If we search the Scriptures, we will find that depending on the circumstances, God endorses both being married and being single. Let us look briefly at what He has to say about each state.
In Genesis 2:18 we read: “And the Lord God said, ‘It is not good that man should be alone; I will make him a helper comparable to him.’” In verses 21-24 we further read: “And the Lord God caused a deep sleep to fall on Adam, and he slept; and He took one of his ribs, and closed up the flesh in its place. Then the rib which the Lord God had taken from man He made into a woman, and He brought her to the man. And Adam said: ‘This is now bone of my bones And flesh of my flesh; She shall be called Woman, Because she was taken out of Man. Therefore a man shall leave his father and mother and be joined to his wife, and they shall become one flesh.’”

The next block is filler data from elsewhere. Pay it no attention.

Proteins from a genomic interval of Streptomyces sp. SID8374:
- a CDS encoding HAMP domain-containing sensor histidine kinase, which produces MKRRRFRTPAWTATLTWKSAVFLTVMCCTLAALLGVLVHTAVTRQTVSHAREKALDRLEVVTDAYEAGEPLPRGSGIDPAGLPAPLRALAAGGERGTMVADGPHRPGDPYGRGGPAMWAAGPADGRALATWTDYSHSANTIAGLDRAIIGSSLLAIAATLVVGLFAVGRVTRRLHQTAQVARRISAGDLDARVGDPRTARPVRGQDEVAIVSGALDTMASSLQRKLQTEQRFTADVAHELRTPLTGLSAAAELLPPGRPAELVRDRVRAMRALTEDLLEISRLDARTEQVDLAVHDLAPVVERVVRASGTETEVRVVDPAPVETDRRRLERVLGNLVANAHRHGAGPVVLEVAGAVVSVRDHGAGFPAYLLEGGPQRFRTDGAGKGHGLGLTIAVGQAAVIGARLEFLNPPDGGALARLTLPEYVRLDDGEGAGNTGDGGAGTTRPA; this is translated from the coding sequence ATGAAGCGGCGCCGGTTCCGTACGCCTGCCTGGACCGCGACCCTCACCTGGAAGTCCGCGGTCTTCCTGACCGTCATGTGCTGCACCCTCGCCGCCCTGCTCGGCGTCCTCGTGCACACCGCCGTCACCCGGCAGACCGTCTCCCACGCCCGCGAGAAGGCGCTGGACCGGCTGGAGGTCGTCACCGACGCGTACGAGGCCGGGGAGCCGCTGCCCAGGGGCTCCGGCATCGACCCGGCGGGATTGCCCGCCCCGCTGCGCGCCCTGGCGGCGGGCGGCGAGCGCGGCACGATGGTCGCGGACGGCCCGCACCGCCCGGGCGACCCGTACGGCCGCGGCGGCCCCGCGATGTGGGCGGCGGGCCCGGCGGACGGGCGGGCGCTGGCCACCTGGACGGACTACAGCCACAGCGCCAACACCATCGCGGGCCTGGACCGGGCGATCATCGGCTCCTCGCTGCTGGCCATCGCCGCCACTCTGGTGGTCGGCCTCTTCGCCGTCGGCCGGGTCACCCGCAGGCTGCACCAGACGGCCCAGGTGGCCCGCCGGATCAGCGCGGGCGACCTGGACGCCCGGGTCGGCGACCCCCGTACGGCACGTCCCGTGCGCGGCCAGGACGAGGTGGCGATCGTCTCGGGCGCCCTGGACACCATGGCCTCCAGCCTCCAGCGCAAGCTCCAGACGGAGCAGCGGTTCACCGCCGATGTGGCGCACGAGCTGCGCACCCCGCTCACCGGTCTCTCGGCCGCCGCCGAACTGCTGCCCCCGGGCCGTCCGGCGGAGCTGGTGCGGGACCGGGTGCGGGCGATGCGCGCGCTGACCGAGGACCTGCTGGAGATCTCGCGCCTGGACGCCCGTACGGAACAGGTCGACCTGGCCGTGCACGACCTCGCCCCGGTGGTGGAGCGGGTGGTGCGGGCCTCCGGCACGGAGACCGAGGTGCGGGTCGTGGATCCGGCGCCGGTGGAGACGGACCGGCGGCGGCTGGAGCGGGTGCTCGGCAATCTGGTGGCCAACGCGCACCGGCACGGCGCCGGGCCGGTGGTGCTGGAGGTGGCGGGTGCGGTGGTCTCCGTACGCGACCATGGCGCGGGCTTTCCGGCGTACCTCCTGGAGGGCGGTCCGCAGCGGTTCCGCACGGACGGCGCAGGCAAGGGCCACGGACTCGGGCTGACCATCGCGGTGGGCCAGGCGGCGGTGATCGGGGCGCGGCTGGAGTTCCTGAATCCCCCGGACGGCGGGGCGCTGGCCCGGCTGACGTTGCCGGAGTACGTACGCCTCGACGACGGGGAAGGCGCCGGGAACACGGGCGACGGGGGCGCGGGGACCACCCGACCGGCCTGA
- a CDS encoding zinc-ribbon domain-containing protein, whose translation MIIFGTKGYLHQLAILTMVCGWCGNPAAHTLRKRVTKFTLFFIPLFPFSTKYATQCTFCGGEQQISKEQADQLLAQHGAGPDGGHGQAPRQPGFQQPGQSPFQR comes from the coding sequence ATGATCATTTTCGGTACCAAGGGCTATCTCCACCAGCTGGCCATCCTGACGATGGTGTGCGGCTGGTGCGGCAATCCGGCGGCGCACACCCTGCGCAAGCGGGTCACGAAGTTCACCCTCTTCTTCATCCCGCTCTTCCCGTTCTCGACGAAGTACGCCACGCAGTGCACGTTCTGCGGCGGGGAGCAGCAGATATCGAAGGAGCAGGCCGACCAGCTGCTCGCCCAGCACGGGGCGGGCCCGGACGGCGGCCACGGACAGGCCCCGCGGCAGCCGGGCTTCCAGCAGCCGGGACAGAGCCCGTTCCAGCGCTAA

And so, in the second chapter of the Bible, we see that marriage was instituted between a man and a woman. There is no other combination approved by God’s Word in spite of modern-day secular legislation.
In Unger’s Bible Dictionary under the heading “Marriage” – Origin (page 817), we read the following: “Marriage is a divine institution designed to form a permanent union between man and woman that they might be helpful to one another (Genesis 2:18). Moses presents it as the deepest corporeal and spiritual unity of man and woman, and monogamy as the form of marriage ordained by God (Genesis 2:24; cf Matthew 19:5). Without the marital tie, the inhabitants of this world would have been a mixed multitude. The family circle, family instruction, and parental love and care would have been altogether unknown.”
There are many instructions to “go forth and multiply,” and this was within the institution of marriage (see for example Genesis 9:1 to Noah and his sons after the flood; 9:7; 35:11; 47:27, etc). Population was needed after the flood, and the nation Israel would be raised up through whom the Saviour, Jesus Christ, would be born from the tribe of Judah (see Genesis 49:10).